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The 2000 "SideWinder" HPB

For 2000, I decided to replace the fiberglass superstructure with aluminum, and to straighten out the chain path to the gear box. These changes were to improve the durability of the frame, to make it easier to modify, and to quiet the drivetrain. Bill Murphy spent a couple hours welding together the 1" aluminum framework for me. I used 1" square aluminum tubing that I obtained at the hardware store for all the new frame components. While Bill TIG welded them, we noticed that some joints welded a lot better than others. We attributed that to the "mystery" alloy. Personally I think the better joints were on aluminum from recycled Coors cans, and the bad joints were probably recycled Miller cans... I added some upright handlebars, as it helps to have something to hold onto while flailing wildly on the pedals during sprints. The new superstructure bolts to the hulls using the same mounting holes that the previous superstructure used. Though it seems to cruise nicely, this was a major rebuild, and the bugs are still not worked out.

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The chain line goes straight from the 52 tooth chainring, to the 13 tooth drive cog. Because the drive shaft at the drive box is now mounted parallel to the surface of the water, I had to use a U-joint to redirect the driveshaft at about a 15 degree angle, down into the water. In the picture below, you can see the drive box, which was made of commonly available aluminum L-section, and round tube hardware, and was pop-riveted together. The driveshaft is 3/8" steel rod. Bearings are also of the hardware store variety. Behind the drive box (toward the top of the picture below) you can see the U-joint. Also in the picture below, is the idler wheel. I may change this to a spring loaded idler for next year, as I have found that a solidly mounted idler does not compensate for minor irregularities and changes in torque very well, which can allow the chain to pop off at inopportune moments...

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The next picture shows the drive box from the bottom. A combination of a straight chain path, and beveling the teeth on the 13 tooth drive cog to a chisel profile cured the chain noise problems I had been plagued with in previous years. This was the first year that I actually had a quiet drive train. Amazing... The u-joint is a little cheesy. I may have to find one that actually has bearings as I'm sure this one is pretty lossy.

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The propeller stay was a 1-1/8" aluminum tube, that I had faired to allow the water to pass around it efficiently.  This large object in front of the prop was a mistake as I think it slowed the boat down by disturbing the water flow. Also the boat did not turn well this year. The prop stay acted like a rudder, and wanted to make the boat go straight.  Pictured is the 20x16 fiberglass APC prop, which worked well with the 4x drive ratio. It cost aout $50. Unfortunately, I broke an inch off one end of the prop on a sandbar at the Sparta, Wi.  HPB races, and had to trim the other end to match. Apparently those tips are there for a reason because it felt slower after the tips were gone.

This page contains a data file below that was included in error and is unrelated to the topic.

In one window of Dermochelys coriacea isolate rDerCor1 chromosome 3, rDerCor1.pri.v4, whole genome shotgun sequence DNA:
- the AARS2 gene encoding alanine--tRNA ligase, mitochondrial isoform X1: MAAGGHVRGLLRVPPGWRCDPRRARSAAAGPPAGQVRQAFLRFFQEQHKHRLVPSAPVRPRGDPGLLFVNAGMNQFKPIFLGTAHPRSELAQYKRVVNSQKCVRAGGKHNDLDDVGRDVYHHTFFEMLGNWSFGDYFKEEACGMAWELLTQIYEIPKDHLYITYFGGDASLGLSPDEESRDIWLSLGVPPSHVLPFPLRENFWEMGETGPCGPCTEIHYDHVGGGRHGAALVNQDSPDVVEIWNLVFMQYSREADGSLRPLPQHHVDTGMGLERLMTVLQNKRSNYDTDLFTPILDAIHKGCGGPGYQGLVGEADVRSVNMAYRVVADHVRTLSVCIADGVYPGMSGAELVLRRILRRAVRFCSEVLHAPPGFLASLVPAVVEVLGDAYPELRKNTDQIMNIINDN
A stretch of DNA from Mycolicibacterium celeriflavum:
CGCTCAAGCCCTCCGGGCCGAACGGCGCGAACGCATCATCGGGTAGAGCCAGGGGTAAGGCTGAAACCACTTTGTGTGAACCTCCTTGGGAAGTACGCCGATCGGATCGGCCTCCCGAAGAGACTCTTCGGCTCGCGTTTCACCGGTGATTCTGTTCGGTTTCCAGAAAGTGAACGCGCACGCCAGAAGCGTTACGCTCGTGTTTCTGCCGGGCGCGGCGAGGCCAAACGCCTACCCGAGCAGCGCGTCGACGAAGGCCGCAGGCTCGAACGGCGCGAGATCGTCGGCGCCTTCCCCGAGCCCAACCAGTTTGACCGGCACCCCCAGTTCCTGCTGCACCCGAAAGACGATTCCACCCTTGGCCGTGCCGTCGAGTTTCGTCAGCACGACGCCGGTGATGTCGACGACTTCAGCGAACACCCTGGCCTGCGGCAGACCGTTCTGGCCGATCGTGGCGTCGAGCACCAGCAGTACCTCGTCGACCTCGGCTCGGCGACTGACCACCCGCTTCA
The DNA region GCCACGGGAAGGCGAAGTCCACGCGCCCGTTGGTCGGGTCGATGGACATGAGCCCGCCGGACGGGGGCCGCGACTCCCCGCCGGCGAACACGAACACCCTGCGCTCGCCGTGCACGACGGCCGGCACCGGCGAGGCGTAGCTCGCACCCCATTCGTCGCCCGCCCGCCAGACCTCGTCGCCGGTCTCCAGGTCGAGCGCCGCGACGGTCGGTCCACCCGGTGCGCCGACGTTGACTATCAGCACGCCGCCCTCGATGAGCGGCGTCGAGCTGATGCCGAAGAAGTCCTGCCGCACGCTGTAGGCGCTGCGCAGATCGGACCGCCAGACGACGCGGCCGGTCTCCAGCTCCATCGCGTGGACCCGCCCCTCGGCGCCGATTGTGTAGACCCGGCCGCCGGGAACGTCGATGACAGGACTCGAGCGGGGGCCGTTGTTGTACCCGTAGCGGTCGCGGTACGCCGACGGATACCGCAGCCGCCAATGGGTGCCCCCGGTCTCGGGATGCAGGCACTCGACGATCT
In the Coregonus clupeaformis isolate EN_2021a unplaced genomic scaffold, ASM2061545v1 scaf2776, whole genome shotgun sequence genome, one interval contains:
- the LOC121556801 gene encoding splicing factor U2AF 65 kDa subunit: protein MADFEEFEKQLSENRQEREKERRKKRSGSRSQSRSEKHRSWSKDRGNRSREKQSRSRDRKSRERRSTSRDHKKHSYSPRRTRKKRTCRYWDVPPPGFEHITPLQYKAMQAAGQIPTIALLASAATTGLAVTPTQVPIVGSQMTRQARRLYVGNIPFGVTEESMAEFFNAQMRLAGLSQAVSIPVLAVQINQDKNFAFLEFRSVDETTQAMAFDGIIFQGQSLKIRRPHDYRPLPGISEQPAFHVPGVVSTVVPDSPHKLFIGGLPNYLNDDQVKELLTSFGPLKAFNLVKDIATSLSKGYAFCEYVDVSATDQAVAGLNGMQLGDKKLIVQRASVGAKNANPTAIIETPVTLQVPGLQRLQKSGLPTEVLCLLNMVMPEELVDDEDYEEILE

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For the Hydrobowl, I added a boom for the rudder to try to improve the turning situation, faired the prop stay more to try to make it faster, and switched back to the $13 16x16 prop, with a 68T chainring. (Thanks R.D.!) It helped a little, but I'm thinking now that the single beefy chainstay is a mistake, and next year I will return to the "V" shaped prop stay that I was using on the previous version of the drivetrain. I think that this will improve the turning as well as the prop efficiency.

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I ended up in 4th place in this year's Hydrobowl, due to the fact that my chain popped off once during the drag race, and again while trying to pass Bill Murphy during the 2K race. As can be seen in the picture below, these hulls have plenty of floatation, probably enough for two people. I'm thinking about cutting them down some to make them faster. Fortunately the single layer of fiberglass peels off of the foam fairly hulls easily.

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This years modifications have greatly improved the boat's ability to be easily taken apart and stored in a small area, as well as making it a quieter, more refined vehicle. Next year's task will be to make it fast too. The most amount of work will be in reshaping the hulls. I'd like to make the hulls look more like the drawings below. In 1995, When I started building my first HPB hulls, I was pretty clueless about what a good hull shape was. In 1997 when I built my second set of hulls, (the hulls in the picture above) I at least had a clue. After 5 years of observing which boats go fast, I hope now I have a pretty good idea of what will go fast.

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Updating the hull shape, along with making the modifications to the drivetrain mentioned above, should make the Sidewinder much faster. It will need to be. As interest in this sport grows, the competition gets tougher. People now have the option of buying a fast HPB that they didn't have before. Now to find the time...

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